Board Independence at A Glance

Board independence in Asia has continued to improve over the past few years, as several markets such as Australia, India, Korea, and Singapore have passed the average majority independence level threshold.

Country Average Director Tenure Average Board Independence Required/Recommended Board independence
China 4.2 42% 33%
Hong Kong 6.9 39% 33%
South Korea 5.0 53% 50.01%[1]
Singapore 8.2 54% 33%[2]
India 7.3 51% 33%[3]
Malaysia 7.7 46% 50.01%
Philippines 11.6 29% 20%
Thailand 9.1 41% 33%
Australia 5.6 53% 50.01%

Figure 1 Asia (ex. Japan) AGM Season Distribution

Based on sample of large and widely-held companies. Based on ISS definition of independence

Across Asia, regulation serves as the key driver of level of board independence. While there are some companies in each market that try to embrace the spirit of the regulation, and therefore go above and beyond what is required, for the most part, compliance rather than exceeding regulatory requirements remains the norm.

For example, in China, Hong Kong, and Thailand, the average board independence level in these markets hovers around the 40% vs. regulatory mandate of 33%. The higher average board independence level in Singapore and India, where the threshold is also 33%, can be explained by additional regulatory requirement of a majority independent board for companies where the chairman is not independent. Meanwhile in the Philippines, companies are required to have at least 2 independent directors or a 20% independent board, explaining why only 36% of the companies have an independence level at par with the regional norm of 33%.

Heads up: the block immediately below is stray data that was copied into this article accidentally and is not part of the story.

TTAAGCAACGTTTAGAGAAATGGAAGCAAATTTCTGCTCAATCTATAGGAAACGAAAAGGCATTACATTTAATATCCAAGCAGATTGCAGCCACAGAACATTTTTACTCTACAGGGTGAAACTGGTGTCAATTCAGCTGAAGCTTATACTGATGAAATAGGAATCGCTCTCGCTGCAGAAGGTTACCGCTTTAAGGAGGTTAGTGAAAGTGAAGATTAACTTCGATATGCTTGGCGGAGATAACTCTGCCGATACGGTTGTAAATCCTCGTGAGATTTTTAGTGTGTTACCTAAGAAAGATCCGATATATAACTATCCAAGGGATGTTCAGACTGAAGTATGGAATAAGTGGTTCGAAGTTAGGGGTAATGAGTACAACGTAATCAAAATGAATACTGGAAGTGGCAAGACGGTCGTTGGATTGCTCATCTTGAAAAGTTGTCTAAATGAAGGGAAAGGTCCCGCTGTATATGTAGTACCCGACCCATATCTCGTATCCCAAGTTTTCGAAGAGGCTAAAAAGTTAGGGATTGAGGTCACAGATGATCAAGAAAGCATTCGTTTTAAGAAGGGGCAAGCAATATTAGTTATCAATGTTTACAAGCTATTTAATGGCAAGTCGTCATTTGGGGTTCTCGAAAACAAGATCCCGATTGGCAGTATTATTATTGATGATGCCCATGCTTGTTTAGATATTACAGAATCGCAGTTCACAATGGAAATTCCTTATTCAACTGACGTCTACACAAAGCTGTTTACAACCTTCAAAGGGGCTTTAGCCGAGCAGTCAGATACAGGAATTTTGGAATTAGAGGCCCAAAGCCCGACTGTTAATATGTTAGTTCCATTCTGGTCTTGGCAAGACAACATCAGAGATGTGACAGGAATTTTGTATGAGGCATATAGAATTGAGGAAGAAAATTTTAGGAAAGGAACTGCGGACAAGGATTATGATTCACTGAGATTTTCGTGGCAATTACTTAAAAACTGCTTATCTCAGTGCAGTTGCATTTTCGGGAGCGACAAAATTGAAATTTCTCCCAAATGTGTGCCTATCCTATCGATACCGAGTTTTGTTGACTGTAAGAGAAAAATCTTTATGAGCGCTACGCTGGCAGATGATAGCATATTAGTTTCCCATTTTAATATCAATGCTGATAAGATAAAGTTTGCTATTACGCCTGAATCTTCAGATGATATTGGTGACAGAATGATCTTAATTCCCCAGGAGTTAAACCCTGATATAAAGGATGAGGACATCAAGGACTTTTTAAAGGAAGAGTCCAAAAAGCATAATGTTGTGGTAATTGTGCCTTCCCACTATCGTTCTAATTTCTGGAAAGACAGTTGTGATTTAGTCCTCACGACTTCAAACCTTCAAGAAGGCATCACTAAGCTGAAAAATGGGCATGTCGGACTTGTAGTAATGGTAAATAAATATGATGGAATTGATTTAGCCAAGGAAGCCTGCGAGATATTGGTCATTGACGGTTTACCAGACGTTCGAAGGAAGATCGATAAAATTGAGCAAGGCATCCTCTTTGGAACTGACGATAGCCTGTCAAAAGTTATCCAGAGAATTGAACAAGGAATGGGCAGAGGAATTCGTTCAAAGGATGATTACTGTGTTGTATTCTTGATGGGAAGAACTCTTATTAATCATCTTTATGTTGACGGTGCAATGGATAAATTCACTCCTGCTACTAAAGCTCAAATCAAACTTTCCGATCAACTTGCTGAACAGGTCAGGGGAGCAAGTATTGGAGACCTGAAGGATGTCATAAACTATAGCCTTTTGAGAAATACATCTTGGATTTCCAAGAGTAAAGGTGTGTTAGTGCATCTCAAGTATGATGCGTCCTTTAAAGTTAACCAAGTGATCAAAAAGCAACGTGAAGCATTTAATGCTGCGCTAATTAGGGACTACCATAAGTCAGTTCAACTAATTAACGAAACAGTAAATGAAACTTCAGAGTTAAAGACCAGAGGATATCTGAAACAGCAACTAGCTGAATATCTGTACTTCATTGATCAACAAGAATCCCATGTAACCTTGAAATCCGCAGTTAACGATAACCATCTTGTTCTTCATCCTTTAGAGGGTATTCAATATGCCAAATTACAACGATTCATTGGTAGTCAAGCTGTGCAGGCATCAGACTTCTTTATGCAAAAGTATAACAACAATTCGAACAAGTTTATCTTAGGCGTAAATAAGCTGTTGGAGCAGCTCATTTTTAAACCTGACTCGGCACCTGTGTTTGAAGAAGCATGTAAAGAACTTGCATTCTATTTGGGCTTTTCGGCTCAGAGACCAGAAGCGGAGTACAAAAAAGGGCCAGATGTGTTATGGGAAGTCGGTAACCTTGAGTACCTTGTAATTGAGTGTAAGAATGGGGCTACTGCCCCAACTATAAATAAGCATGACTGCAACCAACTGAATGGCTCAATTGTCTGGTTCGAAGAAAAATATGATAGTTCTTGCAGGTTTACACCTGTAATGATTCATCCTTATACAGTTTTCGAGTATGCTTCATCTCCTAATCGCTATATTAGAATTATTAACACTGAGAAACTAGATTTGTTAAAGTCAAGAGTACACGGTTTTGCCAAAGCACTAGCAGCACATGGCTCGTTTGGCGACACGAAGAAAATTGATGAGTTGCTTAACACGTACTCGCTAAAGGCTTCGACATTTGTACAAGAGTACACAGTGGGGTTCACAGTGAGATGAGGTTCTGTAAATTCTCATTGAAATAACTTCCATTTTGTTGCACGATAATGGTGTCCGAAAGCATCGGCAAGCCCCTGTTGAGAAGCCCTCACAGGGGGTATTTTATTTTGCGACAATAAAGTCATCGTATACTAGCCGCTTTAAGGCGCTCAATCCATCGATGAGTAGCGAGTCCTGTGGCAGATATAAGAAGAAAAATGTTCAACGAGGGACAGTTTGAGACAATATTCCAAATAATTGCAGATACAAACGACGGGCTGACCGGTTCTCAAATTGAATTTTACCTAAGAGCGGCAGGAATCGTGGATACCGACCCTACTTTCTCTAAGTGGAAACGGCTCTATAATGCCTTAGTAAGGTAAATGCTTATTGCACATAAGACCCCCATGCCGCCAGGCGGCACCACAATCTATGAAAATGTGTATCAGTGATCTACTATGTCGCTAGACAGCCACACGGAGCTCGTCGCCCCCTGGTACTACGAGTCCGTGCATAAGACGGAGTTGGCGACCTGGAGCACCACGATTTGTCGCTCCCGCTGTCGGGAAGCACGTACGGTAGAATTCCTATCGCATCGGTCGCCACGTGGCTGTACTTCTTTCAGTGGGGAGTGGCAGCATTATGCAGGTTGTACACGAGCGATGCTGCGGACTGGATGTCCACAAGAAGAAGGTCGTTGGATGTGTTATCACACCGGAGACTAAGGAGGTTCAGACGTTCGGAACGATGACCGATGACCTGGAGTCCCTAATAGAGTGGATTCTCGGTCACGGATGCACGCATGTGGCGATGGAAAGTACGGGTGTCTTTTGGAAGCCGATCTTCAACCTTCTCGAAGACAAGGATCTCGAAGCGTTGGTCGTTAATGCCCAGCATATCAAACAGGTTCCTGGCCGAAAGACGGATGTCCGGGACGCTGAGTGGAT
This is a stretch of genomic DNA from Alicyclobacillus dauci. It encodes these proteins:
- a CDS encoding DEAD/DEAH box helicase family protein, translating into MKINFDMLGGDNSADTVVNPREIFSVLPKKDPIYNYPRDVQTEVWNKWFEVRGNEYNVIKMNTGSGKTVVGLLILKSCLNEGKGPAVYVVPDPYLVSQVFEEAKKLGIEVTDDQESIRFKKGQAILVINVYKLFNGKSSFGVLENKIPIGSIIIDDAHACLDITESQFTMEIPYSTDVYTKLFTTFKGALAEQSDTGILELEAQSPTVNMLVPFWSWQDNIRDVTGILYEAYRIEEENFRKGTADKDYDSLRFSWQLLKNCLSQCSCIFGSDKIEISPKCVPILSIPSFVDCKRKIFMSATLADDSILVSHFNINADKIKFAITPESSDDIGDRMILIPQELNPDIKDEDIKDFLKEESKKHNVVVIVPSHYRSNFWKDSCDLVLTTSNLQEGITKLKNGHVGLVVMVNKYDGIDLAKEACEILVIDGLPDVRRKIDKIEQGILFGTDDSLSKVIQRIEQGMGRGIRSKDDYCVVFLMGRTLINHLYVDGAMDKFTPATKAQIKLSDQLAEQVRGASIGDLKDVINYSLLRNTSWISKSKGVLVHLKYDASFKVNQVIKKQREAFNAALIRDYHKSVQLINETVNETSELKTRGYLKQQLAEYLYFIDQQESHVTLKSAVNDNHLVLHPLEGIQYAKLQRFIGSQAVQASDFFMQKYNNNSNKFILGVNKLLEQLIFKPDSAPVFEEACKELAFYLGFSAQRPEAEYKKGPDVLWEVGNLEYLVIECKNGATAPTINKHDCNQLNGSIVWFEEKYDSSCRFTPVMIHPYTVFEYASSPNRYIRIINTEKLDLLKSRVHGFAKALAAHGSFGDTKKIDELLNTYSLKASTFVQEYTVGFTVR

Additionally, these statistics do not take into account the chronic issues of long tenures for directors, further impacting board performance and independence. Although long-tenured directors arguably bring expertise and commitment to the board, their independence and objective judgment may be in doubt as a result of their long association with the company.

[1] Per Commercial Act, small companies (asset size greater than KRW 100 billion and below KRW 2 trillion) are required to have at least 25 percent independence and ultra-small companies (asset size below KRW 100 billion) are not required to have an outside director.

[2] Independent directors should make up at least half of the board where the chairman and CEO is the same person, the chairman and the CEO are immediate family members, the chairman is part of the management team, or the chairman is not an independent director.

[3] At least half of the board should be independent when the chairman is an executive director or a promoter director.

The 2016 Proxy Season So Far

As we have approached mid-2016, most Asia markets except for India and Australia have concluded their annual general meeting (AGM) season. ISS Corporate Solutions (ICS) would like to share with you the observations and insights we have drawn from the data collected from this past proxy season, to give you a more comprehensive view of the corporate governance landscape in the region.

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